This problem is something that is pretty well known from our high school education – the quadratic formula. In a follow-up post, I will present the solution through a shortened version of the process by which a mathematician might have gone about finding a solution.

Equations are among the most important objects in mathematics. In algebra especially, solving equations is a central task. We solve equations for many reasons – they can help us deal with our finances, they tell us through many scientific laws how the world around us behaves, and they can help us predict certain future outcomes. It should not be surprising then that one of the broadest and most important questions in mathematics regards asking “what kinds of equations can we figure out how to solve”?

The first equations we learn how to solve in algebra class are one-variable equations. These are equations like $3x + 5 = 2$, or more broadly $Ax + B = C$ for any numbers $A, B, C$. We learn early on in algebra how to solve these. For the equation $3x + 5 = 2$, we first subtract 5 from both sides and we end up with $3x = -3$. We then divide by both sides by 3 and conclude that $x = -1$. If you use the same process on $Ax + B = C$, then we can conclude that $x = \dfrac{C-B}{A}.$ This is a complete solution to this type of equation.

The next most challenging type of equation are called quadratic. These are equations that involve regular numbers, $x$, and $x^2$, which is $x * x$. For example, the equation \$x^2 + 3x + 7 = 0\$ is a quadratic equation. Before we move on, it is natural to ask why quadratic equations would matter, and why we would try to solve these first instead of some other type of equation. The reason that quadratic equations are the “next easiest” to solve is because they involve nothing more difficult than multiplying $x$ by itself – and only once. One very good reason to care about these is because the shape of graphs you get from quadratic equations, called parabolas, are exactly the shape that objects make when thrown through the air. Because Newton’s equation for gravity is essentially quadratic, this means that by understanding quadratic equations, we can understand how projectiles move through the air.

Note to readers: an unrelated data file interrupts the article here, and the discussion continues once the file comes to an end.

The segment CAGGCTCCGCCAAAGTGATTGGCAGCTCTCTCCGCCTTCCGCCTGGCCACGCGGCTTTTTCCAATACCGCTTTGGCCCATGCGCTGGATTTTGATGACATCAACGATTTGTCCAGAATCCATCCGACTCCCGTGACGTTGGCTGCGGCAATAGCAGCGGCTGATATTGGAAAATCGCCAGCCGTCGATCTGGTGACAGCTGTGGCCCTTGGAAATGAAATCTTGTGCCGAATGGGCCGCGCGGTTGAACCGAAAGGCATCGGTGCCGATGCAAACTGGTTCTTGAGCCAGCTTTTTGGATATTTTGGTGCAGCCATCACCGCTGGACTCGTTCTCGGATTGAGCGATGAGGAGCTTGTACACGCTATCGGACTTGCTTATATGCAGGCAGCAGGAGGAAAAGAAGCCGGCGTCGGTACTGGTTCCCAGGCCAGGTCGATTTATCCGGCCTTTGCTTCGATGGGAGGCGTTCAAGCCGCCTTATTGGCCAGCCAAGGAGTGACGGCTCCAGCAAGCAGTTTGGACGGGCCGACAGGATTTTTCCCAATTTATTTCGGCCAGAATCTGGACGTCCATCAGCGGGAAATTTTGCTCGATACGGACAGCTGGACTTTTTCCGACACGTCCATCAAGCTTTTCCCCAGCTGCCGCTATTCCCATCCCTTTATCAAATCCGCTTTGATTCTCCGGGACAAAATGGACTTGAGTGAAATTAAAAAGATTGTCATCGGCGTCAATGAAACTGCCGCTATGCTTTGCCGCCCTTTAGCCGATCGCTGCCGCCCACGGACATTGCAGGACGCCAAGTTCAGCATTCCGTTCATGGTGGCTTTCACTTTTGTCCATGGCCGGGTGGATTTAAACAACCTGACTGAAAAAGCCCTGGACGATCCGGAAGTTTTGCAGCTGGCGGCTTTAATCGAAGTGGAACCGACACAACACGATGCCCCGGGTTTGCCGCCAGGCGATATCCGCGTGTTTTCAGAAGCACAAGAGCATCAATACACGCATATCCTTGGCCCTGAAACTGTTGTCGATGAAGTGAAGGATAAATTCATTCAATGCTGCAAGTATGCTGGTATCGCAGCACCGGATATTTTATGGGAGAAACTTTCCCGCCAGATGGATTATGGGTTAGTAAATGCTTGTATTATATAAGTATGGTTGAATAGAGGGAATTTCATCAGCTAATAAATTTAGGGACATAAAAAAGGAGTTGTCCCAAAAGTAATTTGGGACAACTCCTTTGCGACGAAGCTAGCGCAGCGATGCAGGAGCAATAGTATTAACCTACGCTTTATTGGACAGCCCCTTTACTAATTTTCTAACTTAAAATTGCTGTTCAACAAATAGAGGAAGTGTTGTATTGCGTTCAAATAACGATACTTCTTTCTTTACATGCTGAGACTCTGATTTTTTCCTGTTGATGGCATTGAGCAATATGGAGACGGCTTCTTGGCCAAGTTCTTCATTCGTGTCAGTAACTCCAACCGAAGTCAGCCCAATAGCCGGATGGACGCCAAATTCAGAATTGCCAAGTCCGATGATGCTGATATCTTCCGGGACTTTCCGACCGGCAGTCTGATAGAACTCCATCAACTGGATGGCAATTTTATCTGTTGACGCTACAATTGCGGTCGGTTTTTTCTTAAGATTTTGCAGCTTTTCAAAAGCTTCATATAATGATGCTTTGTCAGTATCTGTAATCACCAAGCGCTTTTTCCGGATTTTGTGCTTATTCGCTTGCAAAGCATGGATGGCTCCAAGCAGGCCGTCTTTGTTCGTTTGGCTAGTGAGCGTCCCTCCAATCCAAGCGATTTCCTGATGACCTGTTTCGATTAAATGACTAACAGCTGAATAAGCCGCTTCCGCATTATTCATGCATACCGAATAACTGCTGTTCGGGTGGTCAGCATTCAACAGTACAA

With equations like $Ax + B = C$, we developed an overall solution of $x = \dfrac{C - B}{A}$ that will always work, no matter the values of $A, B$ or $C$ (so long as $A$ is not zero). The question of the quadratic formula is to try to find a similar solution to the quadratic equation $ax^2 + bx + c = 0.$

As an example, we could as what all the solutions to $x^2 = 4$ are, and intuitively we can arrive at the answer of \$x = 2\$ and \$x = -2\$. But the equation $x^2 = 0$ has only one solution, $x = 0$. We learn from this that we are sometimes looking for two solutions – not necessarily just one – and so we want to make sure our quadratic formula will tell us about both of these solutions, if there are in fact more than one.

This is about all you need to understand what our goal is – to find a systematic way to use the numbers $a, b$, and $c$ to find solutions $x$ to the quadratic equation $ax^2 + bx + c = 0$. In an upcoming post, we will show how this problem can be solved.